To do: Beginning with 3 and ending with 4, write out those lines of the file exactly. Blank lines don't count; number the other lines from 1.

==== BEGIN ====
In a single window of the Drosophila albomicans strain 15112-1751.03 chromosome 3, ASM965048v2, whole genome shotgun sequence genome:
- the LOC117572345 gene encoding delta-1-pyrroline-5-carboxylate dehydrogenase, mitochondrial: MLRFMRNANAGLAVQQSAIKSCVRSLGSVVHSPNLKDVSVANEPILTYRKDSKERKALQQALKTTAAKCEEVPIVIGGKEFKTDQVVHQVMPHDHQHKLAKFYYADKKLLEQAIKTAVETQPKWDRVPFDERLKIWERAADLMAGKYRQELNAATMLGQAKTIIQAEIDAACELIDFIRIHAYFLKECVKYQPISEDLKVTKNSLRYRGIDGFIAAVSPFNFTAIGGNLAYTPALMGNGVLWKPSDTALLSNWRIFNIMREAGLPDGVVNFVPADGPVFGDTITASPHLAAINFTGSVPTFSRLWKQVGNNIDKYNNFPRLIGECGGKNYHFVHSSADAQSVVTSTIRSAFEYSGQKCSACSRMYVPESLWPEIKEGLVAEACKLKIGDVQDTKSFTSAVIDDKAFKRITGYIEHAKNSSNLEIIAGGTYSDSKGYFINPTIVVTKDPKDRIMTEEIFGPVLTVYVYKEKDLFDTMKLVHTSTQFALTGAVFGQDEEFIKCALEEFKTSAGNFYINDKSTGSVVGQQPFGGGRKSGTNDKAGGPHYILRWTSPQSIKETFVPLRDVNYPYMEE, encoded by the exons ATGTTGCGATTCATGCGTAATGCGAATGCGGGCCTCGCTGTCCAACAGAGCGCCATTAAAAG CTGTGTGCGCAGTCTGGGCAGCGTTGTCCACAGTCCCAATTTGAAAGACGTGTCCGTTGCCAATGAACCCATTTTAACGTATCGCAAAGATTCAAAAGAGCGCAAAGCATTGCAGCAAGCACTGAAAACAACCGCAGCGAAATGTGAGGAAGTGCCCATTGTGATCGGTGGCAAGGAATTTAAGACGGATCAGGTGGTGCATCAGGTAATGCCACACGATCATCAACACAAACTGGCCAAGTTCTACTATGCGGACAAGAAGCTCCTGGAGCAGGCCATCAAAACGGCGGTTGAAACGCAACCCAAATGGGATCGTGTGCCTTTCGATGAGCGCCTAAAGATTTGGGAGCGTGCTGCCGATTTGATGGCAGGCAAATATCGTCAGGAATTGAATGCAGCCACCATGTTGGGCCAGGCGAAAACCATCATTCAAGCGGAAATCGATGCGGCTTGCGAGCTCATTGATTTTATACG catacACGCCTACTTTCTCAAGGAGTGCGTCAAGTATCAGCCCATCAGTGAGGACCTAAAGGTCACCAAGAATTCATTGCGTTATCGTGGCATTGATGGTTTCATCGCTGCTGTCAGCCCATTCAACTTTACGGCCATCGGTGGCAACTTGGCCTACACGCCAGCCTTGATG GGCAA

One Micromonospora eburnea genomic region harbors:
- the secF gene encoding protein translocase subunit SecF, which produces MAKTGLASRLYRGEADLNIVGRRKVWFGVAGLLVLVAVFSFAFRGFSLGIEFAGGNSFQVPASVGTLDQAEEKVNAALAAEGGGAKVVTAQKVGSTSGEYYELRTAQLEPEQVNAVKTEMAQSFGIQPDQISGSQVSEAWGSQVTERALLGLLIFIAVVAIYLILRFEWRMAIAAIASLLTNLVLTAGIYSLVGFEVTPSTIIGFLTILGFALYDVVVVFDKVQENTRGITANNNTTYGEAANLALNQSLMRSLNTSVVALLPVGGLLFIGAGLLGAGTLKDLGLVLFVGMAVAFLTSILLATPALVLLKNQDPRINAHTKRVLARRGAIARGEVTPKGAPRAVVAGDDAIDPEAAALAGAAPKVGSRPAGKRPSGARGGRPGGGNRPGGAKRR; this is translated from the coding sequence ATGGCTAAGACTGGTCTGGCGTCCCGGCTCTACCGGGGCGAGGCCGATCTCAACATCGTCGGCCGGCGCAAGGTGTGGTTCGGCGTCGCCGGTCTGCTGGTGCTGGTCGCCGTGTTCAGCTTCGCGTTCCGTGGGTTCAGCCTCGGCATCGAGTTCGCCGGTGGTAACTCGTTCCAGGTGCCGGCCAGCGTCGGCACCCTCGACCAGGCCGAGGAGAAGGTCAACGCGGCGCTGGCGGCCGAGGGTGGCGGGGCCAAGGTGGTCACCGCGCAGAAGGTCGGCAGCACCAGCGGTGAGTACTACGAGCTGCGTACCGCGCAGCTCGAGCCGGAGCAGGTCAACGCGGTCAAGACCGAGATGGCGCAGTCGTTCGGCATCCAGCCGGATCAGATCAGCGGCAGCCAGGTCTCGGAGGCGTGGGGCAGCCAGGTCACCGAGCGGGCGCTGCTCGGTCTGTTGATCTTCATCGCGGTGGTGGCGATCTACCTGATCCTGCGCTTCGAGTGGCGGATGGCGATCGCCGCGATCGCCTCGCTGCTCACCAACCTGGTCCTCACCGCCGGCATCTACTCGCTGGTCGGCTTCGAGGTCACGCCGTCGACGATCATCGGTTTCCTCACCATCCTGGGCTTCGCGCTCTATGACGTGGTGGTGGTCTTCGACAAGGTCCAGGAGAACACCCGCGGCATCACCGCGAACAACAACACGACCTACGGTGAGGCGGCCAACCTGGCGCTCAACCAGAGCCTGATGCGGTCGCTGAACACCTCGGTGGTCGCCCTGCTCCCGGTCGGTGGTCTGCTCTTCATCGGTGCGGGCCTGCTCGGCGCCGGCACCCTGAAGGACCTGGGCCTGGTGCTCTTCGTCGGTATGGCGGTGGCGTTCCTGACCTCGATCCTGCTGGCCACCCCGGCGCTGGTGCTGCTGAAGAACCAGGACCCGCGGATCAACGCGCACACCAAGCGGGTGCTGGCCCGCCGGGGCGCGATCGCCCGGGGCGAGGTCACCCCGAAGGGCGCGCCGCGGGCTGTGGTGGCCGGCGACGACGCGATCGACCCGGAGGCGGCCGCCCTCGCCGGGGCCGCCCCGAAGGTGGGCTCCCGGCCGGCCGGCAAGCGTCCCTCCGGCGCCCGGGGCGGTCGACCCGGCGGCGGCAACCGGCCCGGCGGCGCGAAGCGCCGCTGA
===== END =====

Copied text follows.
One Micromonospora eburnea genomic region harbors:
- the secF gene encoding protein translocase subunit SecF, which produces MAKTGLASRLYRGEADLNIVGRRKVWFGVAGLLVLVAVFSFAFRGFSLGIEFAGGNSFQVPASVGTLDQAEEKVNAALAAEGGGAKVVTAQKVGSTSGEYYELRTAQLEPEQVNAVKTEMAQSFGIQPDQISGSQVSEAWGSQVTERALLGLLIFIAVVAIYLILRFEWRMAIAAIASLLTNLVLTAGIYSLVGFEVTPSTIIGFLTILGFALYDVVVVFDKVQENTRGITANNNTTYGEAANLALNQSLMRSLNTSVVALLPVGGLLFIGAGLLGAGTLKDLGLVLFVGMAVAFLTSILLATPALVLLKNQDPRINAHTKRVLARRGAIARGEVTPKGAPRAVVAGDDAIDPEAAALAGAAPKVGSRPAGKRPSGARGGRPGGGNRPGGAKRR; this is translated from the coding sequence ATGGCTAAGACTGGTCTGGCGTCCCGGCTCTACCGGGGCGAGGCCGATCTCAACATCGTCGGCCGGCGCAAGGTGTGGTTCGGCGTCGCCGGTCTGCTGGTGCTGGTCGCCGTGTTCAGCTTCGCGTTCCGTGGGTTCAGCCTCGGCATCGAGTTCGCCGGTGGTAACTCGTTCCAGGTGCCGGCCAGCGTCGGCACCCTCGACCAGGCCGAGGAGAAGGTCAACGCGGCGCTGGCGGCCGAGGGTGGCGGGGCCAAGGTGGTCACCGCGCAGAAGGTCGGCAGCACCAGCGGTGAGTACTACGAGCTGCGTACCGCGCAGCTCGAGCCGGAGCAGGTCAACGCGGTCAAGACCGAGATGGCGCAGTCGTTCGGCATCCAGCCGGATCAGATCAGCGGCAGCCAGGTCTCGGAGGCGTGGGGCAGCCAGGTCACCGAGCGGGCGCTGCTCGGTCTGTTGATCTTCATCGCGGTGGTGGCGATCTACCTGATCCTGCGCTTCGAGTGGCGGATGGCGATCGCCGCGATCGCCTCGCTGCTCACCAACCTGGTCCTCACCGCCGGCATCTACTCGCTGGTCGGCTTCGAGGTCACGCCGTCGACGATCATCGGTTTCCTCACCATCCTGGGCTTCGCGCTCTATGACGTGGTGGTGGTCTTCGACAAGGTCCAGGAGAACACCCGCGGCATCACCGCGAACAACAACACGACCTACGGTGAGGCGGCCAACCTGGCGCTCAACCAGAGCCTGATGCGGTCGCTGAACACCTCGGTGGTCGCCCTGCTCCCGGTCGGTGGTCTGCTCTTCATCGGTGCGGGCCTGCTCGGCGCCGGCACCCTGAAGGACCTGGGCCTGGTGCTCTTCGTCGGTATGGCGGTGGCGTTCCTGACCTCGATCCTGCTGGCCACCCCGGCGCTGGTGCTGCTGAAGAACCAGGACCCGCGGATCAACGCGCACACCAAGCGGGTGCTGGCCCGCCGGGGCGCGATCGCCCGGGGCGAGGTCACCCCGAAGGGCGCGCCGCGGGCTGTGGTGGCCGGCGACGACGCGATCGACCCGGAGGCGGCCGCCCTCGCCGGGGCCGCCCCGAAGGTGGGCTCCCGGCCGGCCGGCAAGCGTCCCTCCGGCGCCCGGGGCGGTCGACCCGGCGGCGGCAACCGGCCCGGCGGCGCGAAGCGCCGCTGA